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Karen Pryor, Delta Iota/Puget Sound, is a member of the diversity and inclusion group and an Alcohol Skills Training Program facilitator. She previously served as a facilitator at Emerging Leaders Institute and CEO Leadership Academy, co-lead on a Theta Service Trip, and scorer on the Golden Kite Scoring Committee.
Undergraduate officer positions held: Chapter president (now chief executive officer), vice president development (now chief operating officer) and vice president of Puget Sound's Panhellenic executive board.
How did you learn about the opportunity to become a Theta volunteer? After connecting with a few women who worked for Fraternity headquarters, I volunteered with the organization at a conference. From there, new opportunities kept popping up.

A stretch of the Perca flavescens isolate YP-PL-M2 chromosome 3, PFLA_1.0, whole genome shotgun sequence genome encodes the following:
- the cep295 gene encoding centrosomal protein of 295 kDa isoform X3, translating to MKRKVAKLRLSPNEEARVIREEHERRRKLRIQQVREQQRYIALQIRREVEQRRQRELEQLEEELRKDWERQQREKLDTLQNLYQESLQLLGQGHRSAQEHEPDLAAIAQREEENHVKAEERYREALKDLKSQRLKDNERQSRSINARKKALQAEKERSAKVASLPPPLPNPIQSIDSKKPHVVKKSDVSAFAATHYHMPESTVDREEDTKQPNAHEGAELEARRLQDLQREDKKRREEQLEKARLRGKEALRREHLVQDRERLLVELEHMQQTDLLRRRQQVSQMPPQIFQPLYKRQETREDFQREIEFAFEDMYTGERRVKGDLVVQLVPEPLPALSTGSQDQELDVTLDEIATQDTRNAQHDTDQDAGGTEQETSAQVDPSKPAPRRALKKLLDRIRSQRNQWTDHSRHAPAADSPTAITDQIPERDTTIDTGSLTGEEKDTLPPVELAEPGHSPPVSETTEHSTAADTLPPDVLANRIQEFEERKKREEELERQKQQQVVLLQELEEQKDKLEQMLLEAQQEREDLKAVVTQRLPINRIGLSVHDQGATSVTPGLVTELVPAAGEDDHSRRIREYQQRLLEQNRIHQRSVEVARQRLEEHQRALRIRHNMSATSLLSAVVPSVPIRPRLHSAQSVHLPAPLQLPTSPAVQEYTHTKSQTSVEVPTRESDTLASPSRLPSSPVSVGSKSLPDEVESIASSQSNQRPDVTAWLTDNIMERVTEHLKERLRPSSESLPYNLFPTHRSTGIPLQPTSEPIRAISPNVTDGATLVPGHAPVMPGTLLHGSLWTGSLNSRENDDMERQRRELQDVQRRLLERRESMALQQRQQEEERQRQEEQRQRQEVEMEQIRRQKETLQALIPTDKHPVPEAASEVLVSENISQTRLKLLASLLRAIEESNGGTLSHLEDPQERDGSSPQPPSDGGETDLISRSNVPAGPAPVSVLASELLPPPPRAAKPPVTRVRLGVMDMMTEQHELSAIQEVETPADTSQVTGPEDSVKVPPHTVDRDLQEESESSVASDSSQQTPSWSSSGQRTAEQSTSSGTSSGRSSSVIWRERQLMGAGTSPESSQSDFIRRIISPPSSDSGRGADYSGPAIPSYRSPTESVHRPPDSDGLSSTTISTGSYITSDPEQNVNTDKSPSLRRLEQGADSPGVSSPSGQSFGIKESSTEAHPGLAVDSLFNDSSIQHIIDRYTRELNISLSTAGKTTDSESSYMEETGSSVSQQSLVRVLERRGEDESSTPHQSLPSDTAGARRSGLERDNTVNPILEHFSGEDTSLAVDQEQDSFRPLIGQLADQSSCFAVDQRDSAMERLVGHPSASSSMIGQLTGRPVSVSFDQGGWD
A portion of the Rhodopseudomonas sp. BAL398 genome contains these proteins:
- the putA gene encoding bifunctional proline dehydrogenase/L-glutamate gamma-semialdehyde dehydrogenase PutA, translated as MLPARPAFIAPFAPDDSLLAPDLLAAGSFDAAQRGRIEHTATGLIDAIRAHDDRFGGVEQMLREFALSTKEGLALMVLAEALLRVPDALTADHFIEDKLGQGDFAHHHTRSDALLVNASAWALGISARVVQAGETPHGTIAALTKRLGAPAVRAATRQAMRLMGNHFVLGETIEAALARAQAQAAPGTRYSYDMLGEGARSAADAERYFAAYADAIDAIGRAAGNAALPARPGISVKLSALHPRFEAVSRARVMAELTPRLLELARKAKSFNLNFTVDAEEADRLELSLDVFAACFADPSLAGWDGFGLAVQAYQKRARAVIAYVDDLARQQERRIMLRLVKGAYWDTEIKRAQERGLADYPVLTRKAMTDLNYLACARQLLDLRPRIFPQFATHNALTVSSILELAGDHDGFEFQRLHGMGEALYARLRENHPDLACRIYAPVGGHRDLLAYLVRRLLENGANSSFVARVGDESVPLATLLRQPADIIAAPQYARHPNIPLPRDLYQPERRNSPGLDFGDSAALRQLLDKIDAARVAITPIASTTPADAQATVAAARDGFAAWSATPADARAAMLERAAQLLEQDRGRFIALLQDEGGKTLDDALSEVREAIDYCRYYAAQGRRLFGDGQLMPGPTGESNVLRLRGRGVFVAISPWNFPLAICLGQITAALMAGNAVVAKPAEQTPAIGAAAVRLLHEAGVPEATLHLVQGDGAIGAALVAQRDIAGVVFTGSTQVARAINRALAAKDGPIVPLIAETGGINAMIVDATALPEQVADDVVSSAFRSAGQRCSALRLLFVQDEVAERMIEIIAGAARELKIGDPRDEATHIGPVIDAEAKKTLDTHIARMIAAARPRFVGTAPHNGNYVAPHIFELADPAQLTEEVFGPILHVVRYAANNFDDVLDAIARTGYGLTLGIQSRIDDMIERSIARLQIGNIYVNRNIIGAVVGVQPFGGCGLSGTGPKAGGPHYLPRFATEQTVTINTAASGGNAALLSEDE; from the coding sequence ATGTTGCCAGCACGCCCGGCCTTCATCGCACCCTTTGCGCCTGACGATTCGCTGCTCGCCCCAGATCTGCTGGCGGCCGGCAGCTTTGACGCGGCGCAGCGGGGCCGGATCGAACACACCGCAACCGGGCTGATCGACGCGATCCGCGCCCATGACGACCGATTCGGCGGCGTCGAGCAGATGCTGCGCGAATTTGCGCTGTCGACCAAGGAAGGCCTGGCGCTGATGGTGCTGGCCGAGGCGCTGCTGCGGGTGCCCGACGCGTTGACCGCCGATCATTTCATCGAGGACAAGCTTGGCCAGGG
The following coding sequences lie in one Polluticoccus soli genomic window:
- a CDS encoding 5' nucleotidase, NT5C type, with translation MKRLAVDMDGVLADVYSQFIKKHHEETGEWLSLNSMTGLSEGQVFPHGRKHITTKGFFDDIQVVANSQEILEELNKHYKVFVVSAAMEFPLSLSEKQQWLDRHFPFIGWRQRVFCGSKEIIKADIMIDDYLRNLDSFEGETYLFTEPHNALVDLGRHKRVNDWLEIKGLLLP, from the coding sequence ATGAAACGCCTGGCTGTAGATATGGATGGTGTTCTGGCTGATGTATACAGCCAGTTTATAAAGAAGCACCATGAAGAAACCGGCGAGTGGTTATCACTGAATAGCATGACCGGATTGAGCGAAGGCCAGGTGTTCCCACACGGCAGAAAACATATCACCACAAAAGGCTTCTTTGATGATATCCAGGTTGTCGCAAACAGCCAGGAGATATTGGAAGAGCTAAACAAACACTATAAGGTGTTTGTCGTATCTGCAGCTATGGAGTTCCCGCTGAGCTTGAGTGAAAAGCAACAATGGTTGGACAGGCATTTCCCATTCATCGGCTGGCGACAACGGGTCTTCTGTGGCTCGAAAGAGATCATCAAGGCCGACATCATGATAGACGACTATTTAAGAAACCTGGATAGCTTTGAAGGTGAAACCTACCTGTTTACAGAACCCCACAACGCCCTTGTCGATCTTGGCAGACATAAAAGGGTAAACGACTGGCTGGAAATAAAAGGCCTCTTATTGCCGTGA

What made you want to become a Theta volunteer? I had such a positive experience during my college years and I was always so thankful for the time and energy that our advisors devoted to elevating the organization. For me, it's always been about paying it forward for the next group of college women.
How long have you been a Theta volunteer? About 4 years.
Do you, or did you have, a Theta mentor? I have had the opportunity to connect with a number of really inspiring women whom I consider professional and personal role models through my volunteer work. Working in student affairs and higher education can be challenging; we are often working long hours grappling with heavy topics such as binge drinking, hazing, and sexual assault. It's been hugely helpful to be able to lean on women like Melissa Shaub, Corin Gioia Edwards, Anne Arseneau, Melissa Rocco, and Lindsay Sell for support and guidance.